Perkins Library's top 10 audio books for 2016

Library patrons enjoyed books about dastardly criminals, enigmatic sports stars, larger-than-life historical figures and more

Four popular Perkins Library books and a digital audio book player.

What kinds of books do patrons of the Perkins Library like to read? Every kind, as shown by our annual list of the library's 10 most popular downloaded audio books. The books, produced by the Perkins Library, range from novels to autobiographies to nonfiction about sports.

January 11, 2017

What’s better than getting a great book to read? Getting another great book to read.

Patrons of the Perkins Library had a lot of great books to choose from last year, as you'll see from the list of the library’s most popular audio books of 2016. The books, all produced by the Perkins Library, covered a myriad of topics, from World War II heroes to ruthless criminals, and from iconic sports stars to inspirational people with blindness.

The books were recorded by volunteer narrators at the library’s Clive W. Lacey Recording Studio. Every month, volunteers produce up to a dozen audio books for the Perkins Library collection. Most of the books have a New England connection, and are available for download from the Perkins Library's SHELF (Shared Electronic Files), an online catalog of locally recorded titles.

Here are 2016’s most popular audio books produced by the Perkins Library:

1. Black Mass: The Irish Mob, the FBI and a Devil’s Deal
Dick Lehr & Gerard O'Neill

Award-winning Boston Globe journalists expose one of the worst scandals in FBI history. It’s the chilling true story of John Connolly and James “Whitey” Bulger – two friends who grew up in South Boston and later descended into a violent world of drug dealing, racketeering and murder.

2. The Blind Advantage
William Henderson

Bill Henderson, who is blind, struggled to become one of Boston’s most successful elementary school principals. Yet he argues in this thoughtful biography that his disability made him a better leader – more collaborative, more creative and better able to understand the needs of all his students.

3. Knuckler: My Life with Baseball’s Most Confounding Pitch
Tim Wakefield

Among the best knuckleballers of all time, Tim Wakefield pitched more games than any other player in Red Sox history. Yet he remains an enigma. Told in his own words, this is the story of his unconventionally brilliant career and the fickle pitch he made his own.

4. The Art Forger: A Novel
Barbara A. Shapiro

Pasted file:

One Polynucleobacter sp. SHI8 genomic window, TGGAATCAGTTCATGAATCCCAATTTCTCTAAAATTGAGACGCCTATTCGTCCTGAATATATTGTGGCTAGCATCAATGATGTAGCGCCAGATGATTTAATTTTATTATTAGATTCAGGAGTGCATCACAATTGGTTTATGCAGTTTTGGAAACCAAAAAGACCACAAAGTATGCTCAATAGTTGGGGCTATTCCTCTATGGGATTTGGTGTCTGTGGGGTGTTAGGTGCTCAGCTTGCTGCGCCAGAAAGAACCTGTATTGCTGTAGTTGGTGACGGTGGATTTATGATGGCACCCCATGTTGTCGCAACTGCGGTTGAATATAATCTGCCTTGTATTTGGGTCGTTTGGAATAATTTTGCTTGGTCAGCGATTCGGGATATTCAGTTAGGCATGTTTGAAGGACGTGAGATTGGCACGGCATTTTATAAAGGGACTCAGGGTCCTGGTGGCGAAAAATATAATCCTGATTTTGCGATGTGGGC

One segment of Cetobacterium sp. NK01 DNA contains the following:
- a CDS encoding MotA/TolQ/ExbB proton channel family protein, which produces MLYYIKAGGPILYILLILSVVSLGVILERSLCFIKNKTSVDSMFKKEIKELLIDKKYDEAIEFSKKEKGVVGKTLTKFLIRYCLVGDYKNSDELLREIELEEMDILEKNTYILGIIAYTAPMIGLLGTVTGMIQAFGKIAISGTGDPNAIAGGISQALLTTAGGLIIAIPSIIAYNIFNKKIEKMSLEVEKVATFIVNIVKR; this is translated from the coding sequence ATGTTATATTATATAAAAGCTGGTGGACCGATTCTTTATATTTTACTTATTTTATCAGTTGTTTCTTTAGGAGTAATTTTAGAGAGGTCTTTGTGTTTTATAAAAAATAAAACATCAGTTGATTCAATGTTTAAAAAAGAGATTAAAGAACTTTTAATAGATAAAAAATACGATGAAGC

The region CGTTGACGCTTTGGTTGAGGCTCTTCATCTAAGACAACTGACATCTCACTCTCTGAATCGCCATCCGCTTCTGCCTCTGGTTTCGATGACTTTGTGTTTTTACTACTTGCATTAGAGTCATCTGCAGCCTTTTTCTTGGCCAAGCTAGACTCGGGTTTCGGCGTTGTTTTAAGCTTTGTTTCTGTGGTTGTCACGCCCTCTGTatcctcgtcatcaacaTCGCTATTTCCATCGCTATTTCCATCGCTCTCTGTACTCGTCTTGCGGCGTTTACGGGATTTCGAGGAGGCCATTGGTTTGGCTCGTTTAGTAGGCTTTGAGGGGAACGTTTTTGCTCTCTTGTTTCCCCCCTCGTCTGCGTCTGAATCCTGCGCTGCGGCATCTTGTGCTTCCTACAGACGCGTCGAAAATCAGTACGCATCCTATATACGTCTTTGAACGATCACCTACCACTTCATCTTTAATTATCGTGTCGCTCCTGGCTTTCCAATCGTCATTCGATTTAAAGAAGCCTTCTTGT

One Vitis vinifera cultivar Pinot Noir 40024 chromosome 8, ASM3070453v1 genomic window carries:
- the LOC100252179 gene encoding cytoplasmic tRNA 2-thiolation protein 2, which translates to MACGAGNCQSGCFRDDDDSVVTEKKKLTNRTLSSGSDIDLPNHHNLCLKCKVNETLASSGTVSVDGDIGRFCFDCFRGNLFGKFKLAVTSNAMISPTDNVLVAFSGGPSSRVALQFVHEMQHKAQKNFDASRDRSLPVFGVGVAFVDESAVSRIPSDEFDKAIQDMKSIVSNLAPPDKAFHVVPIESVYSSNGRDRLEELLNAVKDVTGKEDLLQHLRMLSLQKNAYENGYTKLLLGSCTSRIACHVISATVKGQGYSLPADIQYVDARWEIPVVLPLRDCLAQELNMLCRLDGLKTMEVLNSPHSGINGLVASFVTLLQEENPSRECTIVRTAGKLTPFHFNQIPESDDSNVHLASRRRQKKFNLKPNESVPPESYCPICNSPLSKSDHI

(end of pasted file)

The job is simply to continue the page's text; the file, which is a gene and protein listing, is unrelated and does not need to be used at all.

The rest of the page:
In this provocative caper, a stolen Degas painting from 1990’s infamous Isabella Stewart Gardner Museum heist arrives in the studio of a young Boston artist with a talent for forgery. A top 10 audio book for the third consecutive year.

5. No Finish Line: My Life as I See It
Marla Runyan

The first legally blind athlete to compete in the Olympic Games tells her story. Diagnosed with Stargardt's disease as a child, Marla Runyan proved to be a gifted athlete. In 2000, she made history when she ran in the Olympics, placing eighth in the 1,500-meter race.

6. Roger Williams
Edwin S. Gaustad

When rebel Puritan clergyman Roger Williams arrived in Massachusetts, he introduced heretical concepts like religious freedom and separation of church and state. Banished for his views, he moved to Rhode Island to implement his ideals – which eventually became some of America's most cherished freedoms.

7. Ghost Army of World War II
Rick Beyer & Elizabeth Sayles

One of the most thrilling and little-known stories of World War II. This eye-opening account of a long-secret military operation reveals how a small crew of talented American GIs used rubber decoys, sound effects and sheer audaciousness to dupe – and help defeat – the Nazis.

8. Merchant Prince of Boston: Colonel T.H. Perkins, 1764-1854
Carl Seaburg & Stanley Paterson

Thomas Handasyd Perkins is the enthralling subject of this vividly told biography. He was a brilliant businessman whose vast fortune was built in the China trade and a far-sighted philanthropist whose legacies include Perkins School for the Blind. A fascinating look at a tumultuous, transformative time in American history.

9. Perkins School for the Blind
Kimberly French

This is Perkins' story – from its founding in 1829 to its status today as one of the world’s leading schools for the blind. Along the way, you’ll meet Laura Bridgeman, the first person with deafblindness to learn language, Helen Keller and many more historic figures who helped create and define Perkins' legacy.

10. The Widow’s War
Sally Gunning

When her husband, the captain of a whaling ship, is lost at sea, Lyddie Berry finds herself a dependent of her miserly son-in-law Nathan Clarke in Colonial-era Cape Cod. The grieving widow defies society’s expectations to fight for her dignity and independence.

Not yet a Perkins Library patron? If you are a Massachusetts resident with a visual impairment or other reading disability, you may qualify to have free audio, large-print or braille reading material sent to you. For eligibility guidelines and to apply, visit Perkins.org/library/apply. Or call 1-617-972-7240.